Most dangerous seal
Last updated: April 6, 2019 at 19:06 pm
The leopard seal (Hydrurga leptonyx) — Leopard seals live around the pack ice in Antarctica where they hunt penguins and other seals. They are the only seal species that feeds on warm-blooded prey. Attacks on humans are rare, but humans rarely interact with the animal. Females can measure up to 3.4 m (11 ft) and weigh up to 591 kg (1,300 lbs). There have been at least three recorded attacks on humans. A leopard seal attacked a member of Sir Ernest Shackleton’s Imperial Trans-Antarctic Expedition (1914-1917) and another attacked a British explorer in 1985. In both cases, the seal was either shot or had to be beaten off of its intended prey. Kirsty Brown, a scientist with the British Antarctic Survey, was killed by a leopard seal while snorkeling near Rothera Research Station on July 22, 2003.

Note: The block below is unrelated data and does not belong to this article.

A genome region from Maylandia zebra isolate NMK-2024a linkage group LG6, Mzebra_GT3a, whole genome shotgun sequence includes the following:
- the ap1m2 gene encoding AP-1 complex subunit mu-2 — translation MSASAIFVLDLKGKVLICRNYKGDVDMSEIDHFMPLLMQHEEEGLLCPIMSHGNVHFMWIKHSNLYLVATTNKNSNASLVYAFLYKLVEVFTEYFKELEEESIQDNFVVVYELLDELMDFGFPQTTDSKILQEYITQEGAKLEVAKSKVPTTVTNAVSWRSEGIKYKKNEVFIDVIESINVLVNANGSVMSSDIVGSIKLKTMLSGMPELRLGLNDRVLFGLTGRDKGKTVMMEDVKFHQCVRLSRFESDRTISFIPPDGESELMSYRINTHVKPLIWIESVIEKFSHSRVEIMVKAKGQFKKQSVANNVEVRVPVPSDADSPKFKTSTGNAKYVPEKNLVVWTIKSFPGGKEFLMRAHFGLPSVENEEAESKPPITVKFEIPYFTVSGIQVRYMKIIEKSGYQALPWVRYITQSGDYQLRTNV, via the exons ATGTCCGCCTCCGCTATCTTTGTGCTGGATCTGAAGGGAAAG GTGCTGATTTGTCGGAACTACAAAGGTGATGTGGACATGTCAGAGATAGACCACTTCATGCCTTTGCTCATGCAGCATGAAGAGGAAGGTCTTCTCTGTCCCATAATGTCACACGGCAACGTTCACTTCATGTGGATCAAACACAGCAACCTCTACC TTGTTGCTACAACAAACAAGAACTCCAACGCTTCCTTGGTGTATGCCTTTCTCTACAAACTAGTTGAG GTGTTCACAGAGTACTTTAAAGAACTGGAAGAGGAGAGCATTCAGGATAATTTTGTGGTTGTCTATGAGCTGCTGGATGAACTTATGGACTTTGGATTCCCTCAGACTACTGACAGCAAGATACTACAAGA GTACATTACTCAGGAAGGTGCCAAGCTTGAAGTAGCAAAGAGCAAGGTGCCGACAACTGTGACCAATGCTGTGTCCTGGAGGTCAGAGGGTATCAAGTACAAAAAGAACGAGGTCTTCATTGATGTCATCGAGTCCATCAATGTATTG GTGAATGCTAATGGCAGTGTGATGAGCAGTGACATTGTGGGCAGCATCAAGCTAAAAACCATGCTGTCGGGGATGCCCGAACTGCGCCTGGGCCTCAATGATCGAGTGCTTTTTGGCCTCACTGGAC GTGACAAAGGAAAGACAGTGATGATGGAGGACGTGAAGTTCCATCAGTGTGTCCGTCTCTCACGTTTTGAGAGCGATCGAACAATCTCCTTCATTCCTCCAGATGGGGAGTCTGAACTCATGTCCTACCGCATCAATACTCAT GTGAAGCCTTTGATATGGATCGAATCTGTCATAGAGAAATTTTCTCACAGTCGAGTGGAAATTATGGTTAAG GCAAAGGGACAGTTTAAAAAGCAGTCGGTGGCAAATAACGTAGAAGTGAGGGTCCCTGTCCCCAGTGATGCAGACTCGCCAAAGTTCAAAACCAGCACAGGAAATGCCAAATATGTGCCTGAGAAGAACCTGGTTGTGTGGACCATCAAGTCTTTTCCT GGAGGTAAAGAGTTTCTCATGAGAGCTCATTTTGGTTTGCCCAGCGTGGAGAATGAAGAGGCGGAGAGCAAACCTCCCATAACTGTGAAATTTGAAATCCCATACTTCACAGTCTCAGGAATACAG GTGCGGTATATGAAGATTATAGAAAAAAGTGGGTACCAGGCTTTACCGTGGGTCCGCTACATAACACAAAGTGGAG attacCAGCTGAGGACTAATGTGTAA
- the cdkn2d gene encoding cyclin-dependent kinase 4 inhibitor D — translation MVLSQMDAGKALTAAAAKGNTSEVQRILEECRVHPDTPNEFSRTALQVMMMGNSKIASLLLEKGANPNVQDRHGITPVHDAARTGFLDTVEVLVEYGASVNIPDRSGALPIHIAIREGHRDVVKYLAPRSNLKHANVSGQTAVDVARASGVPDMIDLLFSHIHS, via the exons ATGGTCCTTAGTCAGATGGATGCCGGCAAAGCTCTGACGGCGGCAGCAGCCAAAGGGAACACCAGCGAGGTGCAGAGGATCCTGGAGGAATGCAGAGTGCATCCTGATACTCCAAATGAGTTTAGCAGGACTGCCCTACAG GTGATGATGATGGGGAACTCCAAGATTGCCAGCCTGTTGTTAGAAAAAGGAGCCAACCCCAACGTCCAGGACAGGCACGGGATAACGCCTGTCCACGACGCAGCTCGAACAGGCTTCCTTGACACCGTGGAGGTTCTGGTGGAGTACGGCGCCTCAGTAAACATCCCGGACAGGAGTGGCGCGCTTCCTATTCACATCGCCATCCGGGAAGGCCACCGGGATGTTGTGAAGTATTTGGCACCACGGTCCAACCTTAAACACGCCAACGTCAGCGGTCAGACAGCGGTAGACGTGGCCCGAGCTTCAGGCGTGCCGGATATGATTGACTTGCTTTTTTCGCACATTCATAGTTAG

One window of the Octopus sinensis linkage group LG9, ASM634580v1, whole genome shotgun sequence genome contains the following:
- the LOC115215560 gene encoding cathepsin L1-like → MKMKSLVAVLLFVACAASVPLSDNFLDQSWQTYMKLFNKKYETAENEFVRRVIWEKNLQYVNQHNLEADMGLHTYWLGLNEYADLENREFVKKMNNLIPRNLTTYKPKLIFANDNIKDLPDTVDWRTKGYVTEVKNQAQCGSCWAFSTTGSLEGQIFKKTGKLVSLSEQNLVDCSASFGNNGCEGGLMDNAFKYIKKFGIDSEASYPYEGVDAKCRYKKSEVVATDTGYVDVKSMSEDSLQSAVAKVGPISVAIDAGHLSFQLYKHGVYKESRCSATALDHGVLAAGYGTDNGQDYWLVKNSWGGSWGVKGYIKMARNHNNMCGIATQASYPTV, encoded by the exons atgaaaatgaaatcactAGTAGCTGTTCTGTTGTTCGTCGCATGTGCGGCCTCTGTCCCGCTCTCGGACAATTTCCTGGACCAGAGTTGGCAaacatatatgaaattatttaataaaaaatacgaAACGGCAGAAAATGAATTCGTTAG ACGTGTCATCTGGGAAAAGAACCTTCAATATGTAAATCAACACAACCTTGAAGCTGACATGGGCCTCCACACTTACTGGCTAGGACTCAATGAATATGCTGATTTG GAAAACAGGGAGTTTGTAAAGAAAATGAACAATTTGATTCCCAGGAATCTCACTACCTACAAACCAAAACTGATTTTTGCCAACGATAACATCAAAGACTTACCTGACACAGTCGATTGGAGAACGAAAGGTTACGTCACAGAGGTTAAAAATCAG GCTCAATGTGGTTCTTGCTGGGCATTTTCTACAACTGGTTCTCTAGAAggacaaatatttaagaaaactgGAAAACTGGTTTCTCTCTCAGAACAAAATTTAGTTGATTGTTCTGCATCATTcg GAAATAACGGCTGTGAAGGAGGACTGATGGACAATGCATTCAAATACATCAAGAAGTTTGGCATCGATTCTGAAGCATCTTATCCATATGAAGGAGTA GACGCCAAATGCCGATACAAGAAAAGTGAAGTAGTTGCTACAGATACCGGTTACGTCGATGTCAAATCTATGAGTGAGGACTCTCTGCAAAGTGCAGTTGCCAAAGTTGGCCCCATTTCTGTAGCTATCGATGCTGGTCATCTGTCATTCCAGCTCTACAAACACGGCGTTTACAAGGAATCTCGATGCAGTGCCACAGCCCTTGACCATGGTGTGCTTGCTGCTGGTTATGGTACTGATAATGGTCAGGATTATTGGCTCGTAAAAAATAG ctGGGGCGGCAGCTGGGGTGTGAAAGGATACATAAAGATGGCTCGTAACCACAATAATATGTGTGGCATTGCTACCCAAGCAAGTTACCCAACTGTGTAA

Rogers, T.L.; Hogg, C. & Irvine, A. (2005). Spatial movement of adult leopard seals (Hydrurga leptonyx) in Prydz Bay, Eastern Antarctica. Polar Biology. 28 (6): 456–463.
Carrington, Damian (2003-07-24). Inquiry into fatal leopard seal attack begins. NewScientist.com
Owen, James (August 6, 2003). Leopard Seal Kills Scientist in Antarctica. National Geographic Society.
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Jeffrey Gallant is the Editor-in-Chief and Records Keeper of the Diving Almanac. He is also a contributing editor of DIVER Magazine, and the scientific director of the Greenland Shark and Elasmobranch Education and Research Group (GEERG). Jeffrey started diving in 1982.